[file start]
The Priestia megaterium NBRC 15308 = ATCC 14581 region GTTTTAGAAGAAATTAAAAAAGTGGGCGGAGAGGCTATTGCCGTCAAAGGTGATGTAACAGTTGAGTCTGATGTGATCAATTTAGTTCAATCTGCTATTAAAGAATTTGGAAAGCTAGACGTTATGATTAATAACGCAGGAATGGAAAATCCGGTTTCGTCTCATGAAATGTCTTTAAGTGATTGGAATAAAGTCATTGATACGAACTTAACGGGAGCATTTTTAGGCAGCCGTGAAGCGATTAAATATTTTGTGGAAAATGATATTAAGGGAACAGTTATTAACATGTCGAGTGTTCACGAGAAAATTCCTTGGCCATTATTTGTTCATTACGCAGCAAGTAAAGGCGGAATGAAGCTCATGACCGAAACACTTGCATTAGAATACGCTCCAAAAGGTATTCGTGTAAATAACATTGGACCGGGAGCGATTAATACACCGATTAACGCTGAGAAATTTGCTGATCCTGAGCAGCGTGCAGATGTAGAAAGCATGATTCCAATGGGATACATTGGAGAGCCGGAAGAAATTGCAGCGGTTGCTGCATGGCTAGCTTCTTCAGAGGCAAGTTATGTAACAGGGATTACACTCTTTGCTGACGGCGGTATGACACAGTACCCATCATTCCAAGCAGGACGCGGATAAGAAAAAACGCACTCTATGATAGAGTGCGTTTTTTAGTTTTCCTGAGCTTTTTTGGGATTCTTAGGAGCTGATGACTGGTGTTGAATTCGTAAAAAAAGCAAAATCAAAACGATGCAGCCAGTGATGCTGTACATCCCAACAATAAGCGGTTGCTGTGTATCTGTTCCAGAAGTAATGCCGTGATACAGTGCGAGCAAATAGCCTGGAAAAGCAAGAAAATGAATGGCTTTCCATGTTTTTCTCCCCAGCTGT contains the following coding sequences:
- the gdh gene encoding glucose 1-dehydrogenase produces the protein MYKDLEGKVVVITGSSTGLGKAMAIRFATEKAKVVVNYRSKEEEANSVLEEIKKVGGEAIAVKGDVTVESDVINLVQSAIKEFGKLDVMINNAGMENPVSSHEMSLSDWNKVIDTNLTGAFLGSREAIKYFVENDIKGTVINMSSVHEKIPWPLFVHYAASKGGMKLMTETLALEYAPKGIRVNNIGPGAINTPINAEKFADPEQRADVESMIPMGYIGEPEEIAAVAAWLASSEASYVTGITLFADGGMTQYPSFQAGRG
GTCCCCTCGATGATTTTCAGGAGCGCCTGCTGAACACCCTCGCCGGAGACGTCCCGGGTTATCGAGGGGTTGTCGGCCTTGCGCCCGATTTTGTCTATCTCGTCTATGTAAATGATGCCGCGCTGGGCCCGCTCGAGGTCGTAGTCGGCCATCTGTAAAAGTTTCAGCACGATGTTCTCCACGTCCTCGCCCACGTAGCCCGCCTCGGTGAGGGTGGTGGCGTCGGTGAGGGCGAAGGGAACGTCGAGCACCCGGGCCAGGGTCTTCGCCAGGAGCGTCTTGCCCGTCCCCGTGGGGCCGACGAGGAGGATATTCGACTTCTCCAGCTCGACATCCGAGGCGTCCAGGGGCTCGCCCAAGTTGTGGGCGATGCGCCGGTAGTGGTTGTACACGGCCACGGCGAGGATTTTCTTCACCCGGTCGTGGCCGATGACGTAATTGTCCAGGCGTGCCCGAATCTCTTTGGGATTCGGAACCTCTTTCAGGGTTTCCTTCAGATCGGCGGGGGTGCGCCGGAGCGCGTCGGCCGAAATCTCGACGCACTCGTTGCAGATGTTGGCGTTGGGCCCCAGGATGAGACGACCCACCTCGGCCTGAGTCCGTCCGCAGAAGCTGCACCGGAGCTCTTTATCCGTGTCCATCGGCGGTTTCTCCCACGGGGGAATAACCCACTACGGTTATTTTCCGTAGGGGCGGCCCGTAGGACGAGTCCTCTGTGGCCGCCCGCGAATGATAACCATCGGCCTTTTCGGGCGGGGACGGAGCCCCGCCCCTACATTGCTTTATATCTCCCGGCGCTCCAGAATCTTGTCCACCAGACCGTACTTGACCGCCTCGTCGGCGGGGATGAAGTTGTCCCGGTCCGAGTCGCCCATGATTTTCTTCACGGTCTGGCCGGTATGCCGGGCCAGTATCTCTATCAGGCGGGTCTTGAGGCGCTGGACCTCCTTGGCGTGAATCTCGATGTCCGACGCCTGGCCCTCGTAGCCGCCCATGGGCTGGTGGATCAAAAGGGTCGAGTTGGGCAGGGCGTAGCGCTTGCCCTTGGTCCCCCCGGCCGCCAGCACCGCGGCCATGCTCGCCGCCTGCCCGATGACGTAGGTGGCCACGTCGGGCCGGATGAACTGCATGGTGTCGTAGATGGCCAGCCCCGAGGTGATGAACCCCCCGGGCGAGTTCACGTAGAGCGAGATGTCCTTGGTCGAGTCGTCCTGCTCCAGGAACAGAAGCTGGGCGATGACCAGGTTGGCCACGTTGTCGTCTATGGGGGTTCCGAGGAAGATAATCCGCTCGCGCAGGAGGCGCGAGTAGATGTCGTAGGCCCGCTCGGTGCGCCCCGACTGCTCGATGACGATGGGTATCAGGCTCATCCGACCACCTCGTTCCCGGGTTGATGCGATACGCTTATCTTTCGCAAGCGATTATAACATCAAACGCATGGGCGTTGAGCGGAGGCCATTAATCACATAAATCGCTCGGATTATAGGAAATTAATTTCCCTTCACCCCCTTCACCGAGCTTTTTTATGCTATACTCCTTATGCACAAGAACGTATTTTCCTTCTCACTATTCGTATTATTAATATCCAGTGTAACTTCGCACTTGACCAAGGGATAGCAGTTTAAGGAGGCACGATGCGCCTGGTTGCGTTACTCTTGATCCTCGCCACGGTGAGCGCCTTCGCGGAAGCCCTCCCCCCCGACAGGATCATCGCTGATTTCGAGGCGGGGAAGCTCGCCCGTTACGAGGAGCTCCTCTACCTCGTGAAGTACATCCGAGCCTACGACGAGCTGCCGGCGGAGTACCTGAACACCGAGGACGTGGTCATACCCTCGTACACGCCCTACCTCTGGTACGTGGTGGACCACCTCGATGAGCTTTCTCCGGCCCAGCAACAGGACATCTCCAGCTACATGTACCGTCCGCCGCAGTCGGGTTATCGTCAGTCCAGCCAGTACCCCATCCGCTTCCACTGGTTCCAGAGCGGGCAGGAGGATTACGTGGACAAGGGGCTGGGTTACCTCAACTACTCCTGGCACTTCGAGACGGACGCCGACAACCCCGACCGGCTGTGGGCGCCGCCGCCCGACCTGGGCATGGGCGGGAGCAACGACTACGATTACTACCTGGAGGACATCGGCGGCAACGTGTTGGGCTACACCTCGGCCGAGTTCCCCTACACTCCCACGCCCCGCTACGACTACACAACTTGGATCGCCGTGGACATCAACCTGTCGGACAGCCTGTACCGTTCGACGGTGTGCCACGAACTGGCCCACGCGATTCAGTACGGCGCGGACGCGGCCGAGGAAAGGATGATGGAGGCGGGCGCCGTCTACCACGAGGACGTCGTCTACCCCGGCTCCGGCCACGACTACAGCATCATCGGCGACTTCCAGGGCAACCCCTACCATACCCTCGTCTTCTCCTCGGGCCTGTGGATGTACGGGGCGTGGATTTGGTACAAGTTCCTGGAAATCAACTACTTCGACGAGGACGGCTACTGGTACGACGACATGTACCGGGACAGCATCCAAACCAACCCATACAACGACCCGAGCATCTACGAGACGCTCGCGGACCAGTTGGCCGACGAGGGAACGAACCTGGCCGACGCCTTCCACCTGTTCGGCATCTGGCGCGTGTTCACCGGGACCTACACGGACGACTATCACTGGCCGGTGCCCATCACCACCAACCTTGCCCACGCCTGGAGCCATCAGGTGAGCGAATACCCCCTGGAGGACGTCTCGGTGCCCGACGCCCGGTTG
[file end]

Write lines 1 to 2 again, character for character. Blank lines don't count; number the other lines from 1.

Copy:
The Priestia megaterium NBRC 15308 = ATCC 14581 region GTTTTAGAAGAAATTAAAAAAGTGGGCGGAGAGGCTATTGCCGTCAAAGGTGATGTAACAGTTGAGTCTGATGTGATCAATTTAGTTCAATCTGCTATTAAAGAATTTGGAAAGCTAGACGTTATGATTAATAACGCAGGAATGGAAAATCCGGTTTCGTCTCATGAAATGTCTTTAAGTGATTGGAATAAAGTCATTGATACGAACTTAACGGGAGCATTTTTAGGCAGCCGTGAAGCGATTAAATATTTTGTGGAAAATGATATTAAGGGAACAGTTATTAACATGTCGAGTGTTCACGAGAAAATTCCTTGGCCATTATTTGTTCATTACGCAGCAAGTAAAGGCGGAATGAAGCTCATGACCGAAACACTTGCATTAGAATACGCTCCAAAAGGTATTCGTGTAAATAACATTGGACCGGGAGCGATTAATACACCGATTAACGCTGAGAAATTTGCTGATCCTGAGCAGCGTGCAGATGTAGAAAGCATGATTCCAATGGGATACATTGGAGAGCCGGAAGAAATTGCAGCGGTTGCTGCATGGCTAGCTTCTTCAGAGGCAAGTTATGTAACAGGGATTACACTCTTTGCTGACGGCGGTATGACACAGTACCCATCATTCCAAGCAGGACGCGGATAAGAAAAAACGCACTCTATGATAGAGTGCGTTTTTTAGTTTTCCTGAGCTTTTTTGGGATTCTTAGGAGCTGATGACTGGTGTTGAATTCGTAAAAAAAGCAAAATCAAAACGATGCAGCCAGTGATGCTGTACATCCCAACAATAAGCGGTTGCTGTGTATCTGTTCCAGAAGTAATGCCGTGATACAGTGCGAGCAAATAGCCTGGAAAAGCAAGAAAATGAATGGCTTTCCATGTTTTTCTCCCCAGCTGT contains the following coding sequences:
- the gdh gene encoding glucose 1-dehydrogenase produces the protein MYKDLEGKVVVITGSSTGLGKAMAIRFATEKAKVVVNYRSKEEEANSVLEEIKKVGGEAIAVKGDVTVESDVINLVQSAIKEFGKLDVMINNAGMENPVSSHEMSLSDWNKVIDTNLTGAFLGSREAIKYFVENDIKGTVINMSSVHEKIPWPLFVHYAASKGGMKLMTETLALEYAPKGIRVNNIGPGAINTPINAEKFADPEQRADVESMIPMGYIGEPEEIAAVAAWLASSEASYVTGITLFADGGMTQYPSFQAGRG